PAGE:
When you feel rejected by your partner, how do you react?


Do you withdraw and show indifference? Grow clingy and demanding? Become angry and accusatory? 


Acute stress response, better known as fight or flight, is an instinctive response to situations that your brain perceives as threatening. By releasing large amounts of adrenaline, our bodies are equipped to face all kinds of dangers with the energy to flee or the aggression to protect. 


However, this same instinct often compels us to react to emotional threats with similar intensity. When fear rises after rejection, sensing potential loss, we may become defensive, excusing our behavior, criticizing, attacking our partner, reluctantly conceding, or creating an emotional distance. If a partner seeks to manage us, we may fear a loss of identity, and resist that control by pulling away, placing blame, or arguing. 


While fight or flight may be an asset to survival in perilous situations, in relational plights it is more often problematic. The responses we instinctively exhibit are likely to stir the same fearful fight or flight response in our partners. As one partner fearfully fights the face of rejection, the other flees at the imminent threat of control, leading the first to fight harder to cling to the relationship, and so on. For a relationship to flourish, this cycle needs to be broken and replaced by compassion in moments of perceived emotional dangers.  


So when fight or flight kicks in, how can you substitute your detrimental reactions with productive ones?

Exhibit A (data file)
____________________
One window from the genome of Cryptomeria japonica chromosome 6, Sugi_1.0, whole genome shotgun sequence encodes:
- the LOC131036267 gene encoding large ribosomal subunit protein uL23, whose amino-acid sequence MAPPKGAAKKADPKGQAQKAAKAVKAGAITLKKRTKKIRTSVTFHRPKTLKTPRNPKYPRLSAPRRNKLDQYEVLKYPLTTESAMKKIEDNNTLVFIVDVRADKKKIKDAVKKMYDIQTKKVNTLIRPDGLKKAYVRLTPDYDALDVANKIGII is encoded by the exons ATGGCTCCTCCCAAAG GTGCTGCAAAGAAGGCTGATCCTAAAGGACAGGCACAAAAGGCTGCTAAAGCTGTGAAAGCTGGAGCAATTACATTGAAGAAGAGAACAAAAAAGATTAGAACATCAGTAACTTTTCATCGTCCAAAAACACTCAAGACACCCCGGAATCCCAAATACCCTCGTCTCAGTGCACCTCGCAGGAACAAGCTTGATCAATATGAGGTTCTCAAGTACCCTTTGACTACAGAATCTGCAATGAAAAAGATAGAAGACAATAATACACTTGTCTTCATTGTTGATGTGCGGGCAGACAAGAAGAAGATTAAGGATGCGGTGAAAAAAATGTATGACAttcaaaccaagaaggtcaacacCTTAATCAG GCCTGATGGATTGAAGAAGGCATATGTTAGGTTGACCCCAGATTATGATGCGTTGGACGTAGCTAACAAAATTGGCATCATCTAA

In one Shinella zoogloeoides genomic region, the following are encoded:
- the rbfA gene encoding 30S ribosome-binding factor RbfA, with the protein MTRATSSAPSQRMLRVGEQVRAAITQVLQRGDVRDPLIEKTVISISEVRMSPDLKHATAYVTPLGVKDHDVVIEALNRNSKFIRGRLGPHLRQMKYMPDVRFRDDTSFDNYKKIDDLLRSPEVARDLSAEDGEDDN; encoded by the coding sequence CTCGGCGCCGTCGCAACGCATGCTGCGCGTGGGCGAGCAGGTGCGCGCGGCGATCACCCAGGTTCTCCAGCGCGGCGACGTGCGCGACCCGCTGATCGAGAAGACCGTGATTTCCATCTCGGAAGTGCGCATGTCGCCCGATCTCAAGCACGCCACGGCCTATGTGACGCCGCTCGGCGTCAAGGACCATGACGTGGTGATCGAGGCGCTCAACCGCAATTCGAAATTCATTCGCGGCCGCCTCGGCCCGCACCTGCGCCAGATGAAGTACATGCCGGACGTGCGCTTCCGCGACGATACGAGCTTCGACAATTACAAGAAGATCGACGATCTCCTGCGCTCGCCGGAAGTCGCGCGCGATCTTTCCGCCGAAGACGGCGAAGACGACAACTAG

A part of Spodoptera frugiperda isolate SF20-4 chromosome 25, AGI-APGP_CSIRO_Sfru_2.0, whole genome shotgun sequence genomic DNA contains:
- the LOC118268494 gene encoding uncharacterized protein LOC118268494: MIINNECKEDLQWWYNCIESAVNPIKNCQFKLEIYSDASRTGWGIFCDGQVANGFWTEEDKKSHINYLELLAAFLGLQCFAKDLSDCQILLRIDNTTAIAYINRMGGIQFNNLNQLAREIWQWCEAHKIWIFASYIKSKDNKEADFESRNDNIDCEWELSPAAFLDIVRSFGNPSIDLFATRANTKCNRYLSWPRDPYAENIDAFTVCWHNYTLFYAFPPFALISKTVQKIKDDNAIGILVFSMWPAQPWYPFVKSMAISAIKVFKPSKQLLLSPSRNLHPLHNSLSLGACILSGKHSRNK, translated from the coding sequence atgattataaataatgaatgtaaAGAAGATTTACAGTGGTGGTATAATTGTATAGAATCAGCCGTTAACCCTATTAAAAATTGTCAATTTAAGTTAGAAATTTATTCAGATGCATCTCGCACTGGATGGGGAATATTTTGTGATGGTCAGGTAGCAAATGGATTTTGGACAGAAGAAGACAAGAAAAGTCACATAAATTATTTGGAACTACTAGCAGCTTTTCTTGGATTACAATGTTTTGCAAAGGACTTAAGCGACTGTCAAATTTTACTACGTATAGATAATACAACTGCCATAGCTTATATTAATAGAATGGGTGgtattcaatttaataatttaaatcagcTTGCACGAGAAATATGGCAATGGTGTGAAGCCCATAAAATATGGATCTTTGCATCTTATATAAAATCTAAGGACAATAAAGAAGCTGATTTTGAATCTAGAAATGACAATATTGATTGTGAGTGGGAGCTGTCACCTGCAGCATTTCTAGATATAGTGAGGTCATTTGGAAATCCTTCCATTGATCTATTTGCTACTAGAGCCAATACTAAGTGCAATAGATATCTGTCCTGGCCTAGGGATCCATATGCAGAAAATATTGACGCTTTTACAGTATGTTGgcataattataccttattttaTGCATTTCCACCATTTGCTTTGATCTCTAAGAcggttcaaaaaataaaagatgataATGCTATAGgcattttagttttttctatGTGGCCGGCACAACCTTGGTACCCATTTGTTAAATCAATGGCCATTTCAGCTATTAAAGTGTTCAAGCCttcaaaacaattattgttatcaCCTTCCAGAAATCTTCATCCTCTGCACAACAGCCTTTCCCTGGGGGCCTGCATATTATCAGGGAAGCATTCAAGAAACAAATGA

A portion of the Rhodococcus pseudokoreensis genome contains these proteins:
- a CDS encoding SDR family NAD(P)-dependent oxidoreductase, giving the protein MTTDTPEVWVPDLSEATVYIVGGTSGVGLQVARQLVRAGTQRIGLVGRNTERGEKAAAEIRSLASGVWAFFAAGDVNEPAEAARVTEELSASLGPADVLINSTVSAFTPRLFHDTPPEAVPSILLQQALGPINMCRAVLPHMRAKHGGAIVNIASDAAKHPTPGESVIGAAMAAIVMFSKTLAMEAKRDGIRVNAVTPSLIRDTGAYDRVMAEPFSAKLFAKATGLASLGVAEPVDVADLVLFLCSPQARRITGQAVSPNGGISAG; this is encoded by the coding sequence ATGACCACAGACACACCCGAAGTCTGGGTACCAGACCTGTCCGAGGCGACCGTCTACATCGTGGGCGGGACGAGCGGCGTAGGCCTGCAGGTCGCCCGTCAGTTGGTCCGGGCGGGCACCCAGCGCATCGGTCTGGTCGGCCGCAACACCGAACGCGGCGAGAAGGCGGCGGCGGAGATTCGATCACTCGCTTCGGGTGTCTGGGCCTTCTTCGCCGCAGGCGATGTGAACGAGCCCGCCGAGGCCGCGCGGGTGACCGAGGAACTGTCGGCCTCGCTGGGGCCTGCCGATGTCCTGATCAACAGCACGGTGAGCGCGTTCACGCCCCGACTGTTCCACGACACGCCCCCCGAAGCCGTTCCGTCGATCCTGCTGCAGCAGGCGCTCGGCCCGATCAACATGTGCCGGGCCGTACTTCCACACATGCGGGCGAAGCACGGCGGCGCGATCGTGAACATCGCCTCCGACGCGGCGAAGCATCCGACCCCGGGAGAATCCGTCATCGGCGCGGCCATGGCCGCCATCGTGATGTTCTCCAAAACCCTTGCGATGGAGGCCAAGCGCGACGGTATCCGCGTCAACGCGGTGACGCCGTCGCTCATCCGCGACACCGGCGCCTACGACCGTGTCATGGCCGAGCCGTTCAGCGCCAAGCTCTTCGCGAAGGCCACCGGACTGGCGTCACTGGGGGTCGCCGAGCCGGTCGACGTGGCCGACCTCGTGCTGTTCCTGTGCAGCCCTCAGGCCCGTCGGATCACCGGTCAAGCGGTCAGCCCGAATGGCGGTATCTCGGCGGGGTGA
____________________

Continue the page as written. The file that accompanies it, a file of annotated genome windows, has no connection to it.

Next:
How do you stand up on your behalf in love without behaving contentiously toward your partner? 


Try following these three simple steps to develop loving responses to counter fight or flight reactions:


1. Recognize the sensations that indicate that you feel distressed or panicked. Address those emotions quietly before reacting to them outwardly.


2.   Practice deep breathing exercises to calm yourself in moments of friction and disagreements. 


3. Listen to what your partner shares without allowing defensiveness to overtake you. Do your best to discern what is being communicated before responding respectfully. 


There are many ways this may play out in action:


If your partner is reacting with a traditional fight or flight response, you could acknowledge that these behaviors stem from fear and counter that with compassion. Ask what (s)he is afraid of and listen without judgment to learn. This simple maneuver may help to neutralize the situation while positioning you to better understand your partner and increase your connection. 


Should your significant other be unable to speak respectfully and calmly, you might suggest, with kindness, that you both take time to walk away and breathe before addressing the issue again later. 


In moments when your partner has become detached, you may recognize that emotional pain and nurture your heart by going out to do something that you find refreshing.  


Being cognizant of the body’s fight or flight instinct enables you to reflect on moments of fear in your relationship and make healthier choices. Diffusing a contentious argument by seeking to learn, taking a break to examine the matter, or spending your energy on self-care can all interrupt unhealthy, fear-based, relational patterns. It may take discipline to replace ingrained responses to stress with compassionate alternatives, but the benefits far outweigh any cost. 


Fight the fear and restore the peace in your relationship today!


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